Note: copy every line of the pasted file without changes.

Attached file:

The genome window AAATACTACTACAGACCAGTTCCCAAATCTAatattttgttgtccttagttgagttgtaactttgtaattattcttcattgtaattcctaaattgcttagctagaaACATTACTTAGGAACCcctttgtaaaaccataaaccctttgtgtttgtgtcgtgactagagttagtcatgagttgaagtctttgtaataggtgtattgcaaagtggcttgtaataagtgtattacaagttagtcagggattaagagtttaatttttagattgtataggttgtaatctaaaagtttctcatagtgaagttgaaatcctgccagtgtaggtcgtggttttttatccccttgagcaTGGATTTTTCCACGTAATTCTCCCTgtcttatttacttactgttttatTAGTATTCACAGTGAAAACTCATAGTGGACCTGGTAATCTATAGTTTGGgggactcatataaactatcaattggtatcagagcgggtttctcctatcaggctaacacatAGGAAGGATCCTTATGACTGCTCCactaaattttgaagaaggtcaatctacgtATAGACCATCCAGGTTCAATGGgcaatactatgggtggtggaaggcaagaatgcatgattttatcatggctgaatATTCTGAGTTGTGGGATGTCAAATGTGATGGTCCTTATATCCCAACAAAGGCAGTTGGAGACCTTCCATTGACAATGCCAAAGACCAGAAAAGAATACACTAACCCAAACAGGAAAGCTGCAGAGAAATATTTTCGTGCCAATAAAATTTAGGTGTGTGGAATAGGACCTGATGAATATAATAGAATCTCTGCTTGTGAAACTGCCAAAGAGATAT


The genome window AAATACTACTACAGACCAGTTCCCAAATCTAatattttgttgtccttagttgagttgtaactttgtaattattcttcattgtaattcctaaattgcttagctagaaACATTACTTAGGAACCcctttgtaaaaccataaaccctttgtgtttgtgtcgtgactagagttagtcatgagttgaagtctttgtaataggtgtattgcaaagtggcttgtaataagtgtattacaagttagtcagggattaagagtttaatttttagattgtataggttgtaatctaaaagtttctcatagtgaagttgaaatcctgccagtgtaggtcgtggttttttatccccttgagcaTGGATTTTTCCACGTAATTCTCCCTgtcttatttacttactgttttatTAGTATTCACAGTGAAAACTCATAGTGGACCTGGTAATCTATAGTTTGGgggactcatataaactatcaattggtatcagagcgggtttctcctatcaggctaacacatAGGAAGGATCCTTATGACTGCTCCactaaattttgaagaaggtcaatctacgtATAGACCATCCAGGTTCAATGGgcaatactatgggtggtggaaggcaagaatgcatgattttatcatggctgaatATTCTGAGTTGTGGGATGTCAAATGTGATGGTCCTTATATCCCAACAAAGGCAGTTGGAGACCTTCCATTGACAATGCCAAAGACCAGAAAAGAATACACTAACCCAAACAGGAAAGCTGCAGAGAAATATTTTCGTGCCAATAAAATTTAGGTGTGTGGAATAGGACCTGATGAATATAATAGAATCTCTGCTTGTGAAACTGCCAAAGAGATAT